How to filter this season's 'He's in the best shape of his life!' stories
Are you ready? Are you ready for the flood of columns, interviews and general assurances from players that they came into camp in “the best shape of their lives?”
Just once, I’d like to hear someone own a lazy summer. “Honestly Jim, we went pretty deep in the playoffs last year, so I took a lot of time off, then we had a wedding to attend in Cabo, and before you know it, poof, summer was over. I’m a slug right now.”
With all the noise about just how fantastically fit everyone is (and believe me, that noise is coming), it’s tough to figure out who made strides while others didn’t. And hey, it’s tough to figure out if the differences in summer training are significant enough to matter anyway.
So, today we’re going to look at when players return to their teams, and what to keep in mind when sifting through the information we’re given. Because it’s not very often we get to hear “You guys seen Dennis Seidenberg after this summer? He got faaaaaaaat.”
Does anybody really come to camp in poor shape?
Yes. Yes they do.
As much as we like to pretend that all athletes are equipped with this crazy work ethic that separates them from your average player, that ain’t exactly the case. Some people are just genetically gifted enough to coast more than others.
It’s pretty rare - maybe one guy a team? - but when you get a player like that on a five-year contract, there are going to be summers where they maybe skip a few leg sets and go golfing. That’s just human nature.
What’s “poor” compared to good? Does it matter?
Obviously no professional athlete spends the summer huffing Cheetos dust. They’ll be skating and lifting occasionally, no matter how comparably lazy they were. So, nobody is coming in at a level that’s unsafe to play at or anything.
But some players work out so. so. so. hard it’s truly tough to comprehend. These days they have fitness coaches and nutritionists and programs that stretch from June to training camp in September and beyond.
They’re 3% body fat, faster than they’ve ever been, and machines with the dial set to “kill.”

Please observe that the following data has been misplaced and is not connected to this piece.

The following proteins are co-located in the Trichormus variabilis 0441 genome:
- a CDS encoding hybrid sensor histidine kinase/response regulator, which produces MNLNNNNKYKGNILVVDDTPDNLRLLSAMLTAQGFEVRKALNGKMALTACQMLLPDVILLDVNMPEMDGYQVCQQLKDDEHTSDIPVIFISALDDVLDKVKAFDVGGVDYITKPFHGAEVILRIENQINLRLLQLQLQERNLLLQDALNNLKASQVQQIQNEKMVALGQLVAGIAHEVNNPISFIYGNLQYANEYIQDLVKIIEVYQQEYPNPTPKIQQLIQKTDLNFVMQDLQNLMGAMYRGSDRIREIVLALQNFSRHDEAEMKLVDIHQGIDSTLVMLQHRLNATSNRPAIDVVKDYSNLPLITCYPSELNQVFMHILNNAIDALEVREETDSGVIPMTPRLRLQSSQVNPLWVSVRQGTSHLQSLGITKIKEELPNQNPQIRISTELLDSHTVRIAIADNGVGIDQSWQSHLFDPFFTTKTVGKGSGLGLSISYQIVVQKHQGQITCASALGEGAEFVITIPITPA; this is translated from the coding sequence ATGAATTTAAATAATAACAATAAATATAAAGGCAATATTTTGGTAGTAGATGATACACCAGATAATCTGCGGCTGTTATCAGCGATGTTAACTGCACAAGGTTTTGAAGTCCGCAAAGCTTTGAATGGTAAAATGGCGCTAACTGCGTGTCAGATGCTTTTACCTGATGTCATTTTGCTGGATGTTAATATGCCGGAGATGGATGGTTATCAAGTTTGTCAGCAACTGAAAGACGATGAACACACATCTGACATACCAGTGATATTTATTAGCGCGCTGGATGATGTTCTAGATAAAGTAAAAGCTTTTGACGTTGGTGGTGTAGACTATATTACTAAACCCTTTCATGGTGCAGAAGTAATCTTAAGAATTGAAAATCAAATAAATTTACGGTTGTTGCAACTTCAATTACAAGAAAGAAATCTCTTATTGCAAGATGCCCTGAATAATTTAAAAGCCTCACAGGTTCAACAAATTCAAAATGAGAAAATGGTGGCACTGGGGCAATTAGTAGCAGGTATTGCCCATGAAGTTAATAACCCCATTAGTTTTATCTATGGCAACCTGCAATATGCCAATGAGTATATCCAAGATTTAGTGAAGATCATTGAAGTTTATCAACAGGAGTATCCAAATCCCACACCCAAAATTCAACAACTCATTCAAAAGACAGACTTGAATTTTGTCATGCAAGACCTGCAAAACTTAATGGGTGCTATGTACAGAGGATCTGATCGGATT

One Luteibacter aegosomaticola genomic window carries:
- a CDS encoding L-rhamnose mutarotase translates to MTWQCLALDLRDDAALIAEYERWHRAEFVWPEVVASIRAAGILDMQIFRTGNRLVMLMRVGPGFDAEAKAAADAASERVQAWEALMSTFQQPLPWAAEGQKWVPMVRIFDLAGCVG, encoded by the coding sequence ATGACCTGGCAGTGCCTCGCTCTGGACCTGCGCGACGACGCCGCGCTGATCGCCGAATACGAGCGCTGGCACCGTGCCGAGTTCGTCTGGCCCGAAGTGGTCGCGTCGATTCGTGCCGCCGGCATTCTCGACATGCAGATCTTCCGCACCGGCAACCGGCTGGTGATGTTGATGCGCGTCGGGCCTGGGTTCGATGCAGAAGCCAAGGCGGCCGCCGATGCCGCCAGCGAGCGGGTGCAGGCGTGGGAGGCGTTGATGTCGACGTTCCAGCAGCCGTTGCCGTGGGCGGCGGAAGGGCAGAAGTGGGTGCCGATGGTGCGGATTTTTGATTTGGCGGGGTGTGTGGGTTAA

A player who comes to camp intending to get into better game shape as camp moves along is easy to pick out in a group of those. In hockey, you don’t get the opportunity every day to showcase your skills, but if you get deep in camp and a veteran still hasn’t made his presence known, you can bet he’s starting the season behind the eight ball. And frankly, that can torch full seasons for guys who never get out of the doghouse.
What can we take from fitness testing?
Almost nothing. At Islanders camp in 2007-08, one of the tests was to kneel, and chest pass a medicine ball as far as you physically could. I dunno, don’t overthink it. Anyway, Bill Guerin got on his knees, grabbed the ball, waited for the word...then basically dropped it and got up. He was the captain of the damn team and under contract - what’s the point of this again?
What teams are looking for are major changes from the previous season for returning players (if a guy can suddenly do an extra 10 squats with the same weight, maybe it’s worth giving him a longer look in camp), and outliers. They want to know which player/players are in the worst shape - helpful context when evaluating guys - and less importantly, which player is the fitness hero.
The goal is basically the same as being in a group of people being chased by a lion. Just don’t be the slowest.
Certain people perform better at different builds. Not everyone needs to be on the same summer program, they don’t all need to look the same, and not all bigger guys need to lose weight.
I can think of two bigger players I’ve played who will openly say they found they felt better and had more success following the summers they didn’t go diet crazy trying to slim down.
By the same token, some player’s aren’t meant to stack 15 pounds of muscle on their slighter frames at age 20. They can be more elusive at a more natural size for them. Not all body types are the same, not everyone is out there to do the same things.
In the end, take it all with a grain of salt. Players and agents want everyone to hear about their player’s great summers for obvious reasons. Teams looking to create certain rosters will hold up “fitness” as an excuse to demote certain players. What you’re hearing about fitness rarely matters, and is rarely the truth.
All I know is, if a guy like Dustin Byfuglien - at a 270 pound build most would describe as “rotund” - can throw up a 20 goal, 56 point season, guessing a guys fitness level based on his look is probably not the best way to get it right.